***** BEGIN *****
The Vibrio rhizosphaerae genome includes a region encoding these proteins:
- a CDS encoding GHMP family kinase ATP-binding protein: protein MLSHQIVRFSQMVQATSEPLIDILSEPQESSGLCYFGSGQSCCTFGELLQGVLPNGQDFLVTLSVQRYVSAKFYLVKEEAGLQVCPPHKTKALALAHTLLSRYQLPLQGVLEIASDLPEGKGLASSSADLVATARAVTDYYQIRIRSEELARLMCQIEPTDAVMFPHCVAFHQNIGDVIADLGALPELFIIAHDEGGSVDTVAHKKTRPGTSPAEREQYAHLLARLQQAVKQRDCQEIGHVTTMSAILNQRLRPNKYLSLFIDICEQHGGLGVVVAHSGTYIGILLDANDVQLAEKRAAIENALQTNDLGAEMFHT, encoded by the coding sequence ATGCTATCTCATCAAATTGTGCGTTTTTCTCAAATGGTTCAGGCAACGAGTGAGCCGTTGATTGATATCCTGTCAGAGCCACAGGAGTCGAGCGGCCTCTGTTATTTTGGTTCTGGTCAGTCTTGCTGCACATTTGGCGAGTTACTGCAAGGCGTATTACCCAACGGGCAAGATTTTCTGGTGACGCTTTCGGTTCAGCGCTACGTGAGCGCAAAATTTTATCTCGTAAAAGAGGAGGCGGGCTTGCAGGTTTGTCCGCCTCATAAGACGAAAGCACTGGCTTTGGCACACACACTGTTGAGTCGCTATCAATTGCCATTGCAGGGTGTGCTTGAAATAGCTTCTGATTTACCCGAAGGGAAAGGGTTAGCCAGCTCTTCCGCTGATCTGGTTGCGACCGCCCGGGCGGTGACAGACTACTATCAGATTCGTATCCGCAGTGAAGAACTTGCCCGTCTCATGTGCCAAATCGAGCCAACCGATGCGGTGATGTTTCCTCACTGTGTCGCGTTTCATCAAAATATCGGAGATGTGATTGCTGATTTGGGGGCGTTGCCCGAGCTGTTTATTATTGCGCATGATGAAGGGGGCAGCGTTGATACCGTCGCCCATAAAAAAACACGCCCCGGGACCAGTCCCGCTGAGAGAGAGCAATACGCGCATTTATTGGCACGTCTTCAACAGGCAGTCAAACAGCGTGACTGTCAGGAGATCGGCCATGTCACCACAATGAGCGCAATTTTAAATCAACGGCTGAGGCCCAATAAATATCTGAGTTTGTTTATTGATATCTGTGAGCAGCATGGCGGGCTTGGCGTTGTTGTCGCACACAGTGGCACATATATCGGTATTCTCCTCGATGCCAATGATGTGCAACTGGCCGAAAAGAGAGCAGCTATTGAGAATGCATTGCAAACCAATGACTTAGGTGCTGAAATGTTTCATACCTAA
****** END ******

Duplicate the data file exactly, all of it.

The Vibrio rhizosphaerae genome includes a region encoding these proteins:
- a CDS encoding GHMP family kinase ATP-binding protein: protein MLSHQIVRFSQMVQATSEPLIDILSEPQESSGLCYFGSGQSCCTFGELLQGVLPNGQDFLVTLSVQRYVSAKFYLVKEEAGLQVCPPHKTKALALAHTLLSRYQLPLQGVLEIASDLPEGKGLASSSADLVATARAVTDYYQIRIRSEELARLMCQIEPTDAVMFPHCVAFHQNIGDVIADLGALPELFIIAHDEGGSVDTVAHKKTRPGTSPAEREQYAHLLARLQQAVKQRDCQEIGHVTTMSAILNQRLRPNKYLSLFIDICEQHGGLGVVVAHSGTYIGILLDANDVQLAEKRAAIENALQTNDLGAEMFHT, encoded by the coding sequence ATGCTATCTCATCAAATTGTGCGTTTTTCTCAAATGGTTCAGGCAACGAGTGAGCCGTTGATTGATATCCTGTCAGAGCCACAGGAGTCGAGCGGCCTCTGTTATTTTGGTTCTGGTCAGTCTTGCTGCACATTTGGCGAGTTACTGCAAGGCGTATTACCCAACGGGCAAGATTTTCTGGTGACGCTTTCGGTTCAGCGCTACGTGAGCGCAAAATTTTATCTCGTAAAAGAGGAGGCGGGCTTGCAGGTTTGTCCGCCTCATAAGACGAAAGCACTGGCTTTGGCACACACACTGTTGAGTCGCTATCAATTGCCATTGCAGGGTGTGCTTGAAATAGCTTCTGATTTACCCGAAGGGAAAGGGTTAGCCAGCTCTTCCGCTGATCTGGTTGCGACCGCCCGGGCGGTGACAGACTACTATCAGATTCGTATCCGCAGTGAAGAACTTGCCCGTCTCATGTGCCAAATCGAGCCAACCGATGCGGTGATGTTTCCTCACTGTGTCGCGTTTCATCAAAATATCGGAGATGTGATTGCTGATTTGGGGGCGTTGCCCGAGCTGTTTATTATTGCGCATGATGAAGGGGGCAGCGTTGATACCGTCGCCCATAAAAAAACACGCCCCGGGACCAGTCCCGCTGAGAGAGAGCAATACGCGCATTTATTGGCACGTCTTCAACAGGCAGTCAAACAGCGTGACTGTCAGGAGATCGGCCATGTCACCACAATGAGCGCAATTTTAAATCAACGGCTGAGGCCCAATAAATATCTGAGTTTGTTTATTGATATCTGTGAGCAGCATGGCGGGCTTGGCGTTGTTGTCGCACACAGTGGCACATATATCGGTATTCTCCTCGATGCCAATGATGTGCAACTGGCCGAAAAGAGAGCAGCTATTGAGAATGCATTGCAAACCAATGACTTAGGTGCTGAAATGTTTCATACCTAA